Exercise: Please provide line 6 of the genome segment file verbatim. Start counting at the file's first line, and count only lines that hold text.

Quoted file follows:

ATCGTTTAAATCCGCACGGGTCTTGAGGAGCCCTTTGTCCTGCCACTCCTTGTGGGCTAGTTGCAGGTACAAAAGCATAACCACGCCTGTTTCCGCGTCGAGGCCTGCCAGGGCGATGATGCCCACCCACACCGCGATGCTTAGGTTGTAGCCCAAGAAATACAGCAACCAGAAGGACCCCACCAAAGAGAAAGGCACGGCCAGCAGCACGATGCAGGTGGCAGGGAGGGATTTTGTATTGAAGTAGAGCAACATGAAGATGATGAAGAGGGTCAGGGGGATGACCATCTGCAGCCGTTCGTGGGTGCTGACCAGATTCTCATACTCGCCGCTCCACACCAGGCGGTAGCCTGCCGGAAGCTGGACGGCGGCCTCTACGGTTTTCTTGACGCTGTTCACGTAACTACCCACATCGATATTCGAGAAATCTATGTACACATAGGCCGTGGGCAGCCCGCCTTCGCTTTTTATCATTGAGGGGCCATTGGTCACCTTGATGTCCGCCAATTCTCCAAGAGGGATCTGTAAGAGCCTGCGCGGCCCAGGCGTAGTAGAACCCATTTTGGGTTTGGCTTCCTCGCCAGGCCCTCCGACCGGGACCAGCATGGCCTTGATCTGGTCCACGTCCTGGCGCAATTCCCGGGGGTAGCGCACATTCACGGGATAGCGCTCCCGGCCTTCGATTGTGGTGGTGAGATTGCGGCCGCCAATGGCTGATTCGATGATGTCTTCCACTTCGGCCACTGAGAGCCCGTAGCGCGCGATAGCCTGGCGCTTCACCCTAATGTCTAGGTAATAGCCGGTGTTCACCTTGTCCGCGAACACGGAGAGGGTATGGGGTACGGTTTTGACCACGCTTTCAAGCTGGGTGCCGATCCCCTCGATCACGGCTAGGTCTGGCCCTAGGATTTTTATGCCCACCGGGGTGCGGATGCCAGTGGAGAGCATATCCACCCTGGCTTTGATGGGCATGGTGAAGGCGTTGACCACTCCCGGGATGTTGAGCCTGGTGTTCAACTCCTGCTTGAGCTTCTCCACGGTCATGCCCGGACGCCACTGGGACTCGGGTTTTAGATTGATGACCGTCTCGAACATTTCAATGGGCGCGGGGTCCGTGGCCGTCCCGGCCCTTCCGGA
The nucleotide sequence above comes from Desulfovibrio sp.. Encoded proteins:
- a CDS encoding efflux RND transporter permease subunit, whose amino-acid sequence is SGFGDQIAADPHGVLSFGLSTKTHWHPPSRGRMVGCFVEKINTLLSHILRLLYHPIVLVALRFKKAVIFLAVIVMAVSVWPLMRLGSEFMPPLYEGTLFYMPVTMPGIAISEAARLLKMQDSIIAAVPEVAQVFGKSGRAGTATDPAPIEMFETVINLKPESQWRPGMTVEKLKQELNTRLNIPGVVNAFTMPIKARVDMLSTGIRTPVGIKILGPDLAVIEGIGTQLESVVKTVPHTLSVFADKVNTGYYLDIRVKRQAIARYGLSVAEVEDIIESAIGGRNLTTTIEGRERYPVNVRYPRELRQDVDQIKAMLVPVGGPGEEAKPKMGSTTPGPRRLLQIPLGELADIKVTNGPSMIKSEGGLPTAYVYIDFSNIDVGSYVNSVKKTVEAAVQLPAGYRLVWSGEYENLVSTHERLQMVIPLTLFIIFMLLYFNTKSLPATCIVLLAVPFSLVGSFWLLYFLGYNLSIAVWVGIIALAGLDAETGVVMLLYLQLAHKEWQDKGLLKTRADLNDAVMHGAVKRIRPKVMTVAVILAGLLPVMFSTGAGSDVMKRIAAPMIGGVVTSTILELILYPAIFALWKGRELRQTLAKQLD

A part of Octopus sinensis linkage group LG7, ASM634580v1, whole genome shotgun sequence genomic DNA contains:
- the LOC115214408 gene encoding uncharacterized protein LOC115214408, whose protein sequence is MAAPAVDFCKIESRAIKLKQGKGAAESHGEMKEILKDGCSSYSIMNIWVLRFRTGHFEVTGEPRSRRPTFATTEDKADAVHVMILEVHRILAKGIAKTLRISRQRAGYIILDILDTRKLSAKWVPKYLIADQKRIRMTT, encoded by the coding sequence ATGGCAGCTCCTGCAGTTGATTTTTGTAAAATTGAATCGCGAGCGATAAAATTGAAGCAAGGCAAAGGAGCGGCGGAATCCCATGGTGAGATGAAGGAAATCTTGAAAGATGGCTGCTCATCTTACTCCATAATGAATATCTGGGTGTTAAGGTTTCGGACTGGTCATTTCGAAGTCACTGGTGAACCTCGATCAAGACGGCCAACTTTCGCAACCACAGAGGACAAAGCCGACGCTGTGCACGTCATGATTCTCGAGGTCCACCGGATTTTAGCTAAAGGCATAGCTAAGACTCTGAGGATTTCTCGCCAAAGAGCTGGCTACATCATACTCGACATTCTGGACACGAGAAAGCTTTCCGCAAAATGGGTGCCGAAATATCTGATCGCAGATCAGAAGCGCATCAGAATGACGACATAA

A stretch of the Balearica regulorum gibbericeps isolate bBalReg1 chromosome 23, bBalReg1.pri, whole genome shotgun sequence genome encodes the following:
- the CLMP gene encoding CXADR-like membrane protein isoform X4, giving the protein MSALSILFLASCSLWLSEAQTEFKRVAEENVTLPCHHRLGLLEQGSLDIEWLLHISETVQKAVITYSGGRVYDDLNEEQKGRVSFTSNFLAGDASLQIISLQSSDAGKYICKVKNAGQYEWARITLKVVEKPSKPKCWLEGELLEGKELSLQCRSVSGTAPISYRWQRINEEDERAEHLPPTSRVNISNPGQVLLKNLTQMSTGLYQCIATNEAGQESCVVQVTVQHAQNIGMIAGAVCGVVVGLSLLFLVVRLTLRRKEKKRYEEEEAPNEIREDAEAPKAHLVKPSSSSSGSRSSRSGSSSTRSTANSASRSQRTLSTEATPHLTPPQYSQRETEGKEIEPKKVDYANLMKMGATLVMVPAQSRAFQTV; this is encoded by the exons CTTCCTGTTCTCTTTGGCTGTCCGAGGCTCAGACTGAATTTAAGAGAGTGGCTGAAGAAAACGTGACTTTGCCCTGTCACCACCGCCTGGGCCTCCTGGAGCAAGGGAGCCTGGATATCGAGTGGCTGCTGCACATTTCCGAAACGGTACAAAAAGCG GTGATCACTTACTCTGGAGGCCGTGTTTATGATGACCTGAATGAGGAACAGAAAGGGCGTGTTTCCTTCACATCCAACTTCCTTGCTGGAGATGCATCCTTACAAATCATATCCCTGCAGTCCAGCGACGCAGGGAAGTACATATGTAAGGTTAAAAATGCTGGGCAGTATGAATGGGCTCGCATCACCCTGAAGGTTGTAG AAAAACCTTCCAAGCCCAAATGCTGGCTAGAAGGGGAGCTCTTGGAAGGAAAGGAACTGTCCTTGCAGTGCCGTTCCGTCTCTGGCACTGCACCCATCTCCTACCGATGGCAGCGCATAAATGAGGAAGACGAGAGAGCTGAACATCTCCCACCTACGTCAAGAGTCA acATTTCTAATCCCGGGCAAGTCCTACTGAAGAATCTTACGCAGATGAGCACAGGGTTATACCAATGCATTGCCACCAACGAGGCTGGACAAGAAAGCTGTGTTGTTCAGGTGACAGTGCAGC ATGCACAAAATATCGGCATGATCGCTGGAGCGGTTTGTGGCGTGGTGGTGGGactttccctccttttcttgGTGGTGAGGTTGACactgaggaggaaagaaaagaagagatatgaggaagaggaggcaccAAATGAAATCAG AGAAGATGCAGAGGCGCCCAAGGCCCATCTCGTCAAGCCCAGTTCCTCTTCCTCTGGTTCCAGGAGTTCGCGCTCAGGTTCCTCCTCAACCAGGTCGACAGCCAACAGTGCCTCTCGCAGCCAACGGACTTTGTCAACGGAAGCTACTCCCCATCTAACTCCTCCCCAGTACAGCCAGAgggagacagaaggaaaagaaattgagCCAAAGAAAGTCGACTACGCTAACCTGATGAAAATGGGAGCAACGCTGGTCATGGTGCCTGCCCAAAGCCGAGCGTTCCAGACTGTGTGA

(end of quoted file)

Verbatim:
A stretch of the Balearica regulorum gibbericeps isolate bBalReg1 chromosome 23, bBalReg1.pri, whole genome shotgun sequence genome encodes the following: